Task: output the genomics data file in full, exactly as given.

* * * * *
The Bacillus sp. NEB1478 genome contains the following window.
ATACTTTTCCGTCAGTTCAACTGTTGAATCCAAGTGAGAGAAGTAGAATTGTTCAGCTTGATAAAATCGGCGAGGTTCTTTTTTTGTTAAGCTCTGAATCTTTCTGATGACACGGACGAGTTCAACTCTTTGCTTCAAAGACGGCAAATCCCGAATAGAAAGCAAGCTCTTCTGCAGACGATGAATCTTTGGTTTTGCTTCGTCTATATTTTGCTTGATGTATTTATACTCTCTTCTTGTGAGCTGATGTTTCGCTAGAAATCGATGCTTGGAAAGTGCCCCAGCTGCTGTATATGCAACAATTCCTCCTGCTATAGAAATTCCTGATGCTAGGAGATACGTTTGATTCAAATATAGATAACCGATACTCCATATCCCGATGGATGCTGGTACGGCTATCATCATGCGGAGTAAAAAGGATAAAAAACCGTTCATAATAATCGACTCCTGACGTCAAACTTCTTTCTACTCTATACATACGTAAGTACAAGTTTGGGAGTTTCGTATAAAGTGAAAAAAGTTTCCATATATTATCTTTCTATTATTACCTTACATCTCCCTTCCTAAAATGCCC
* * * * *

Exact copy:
The Bacillus sp. NEB1478 genome contains the following window.
ATACTTTTCCGTCAGTTCAACTGTTGAATCCAAGTGAGAGAAGTAGAATTGTTCAGCTTGATAAAATCGGCGAGGTTCTTTTTTTGTTAAGCTCTGAATCTTTCTGATGACACGGACGAGTTCAACTCTTTGCTTCAAAGACGGCAAATCCCGAATAGAAAGCAAGCTCTTCTGCAGACGATGAATCTTTGGTTTTGCTTCGTCTATATTTTGCTTGATGTATTTATACTCTCTTCTTGTGAGCTGATGTTTCGCTAGAAATCGATGCTTGGAAAGTGCCCCAGCTGCTGTATATGCAACAATTCCTCCTGCTATAGAAATTCCTGATGCTAGGAGATACGTTTGATTCAAATATAGATAACCGATACTCCATATCCCGATGGATGCTGGTACGGCTATCATCATGCGGAGTAAAAAGGATAAAAAACCGTTCATAATAATCGACTCCTGACGTCAAACTTCTTTCTACTCTATACATACGTAAGTACAAGTTTGGGAGTTTCGTATAAAGTGAAAAAAGTTTCCATATATTATCTTTCTATTATTACCTTACATCTCCCTTCCTAAAATGCCC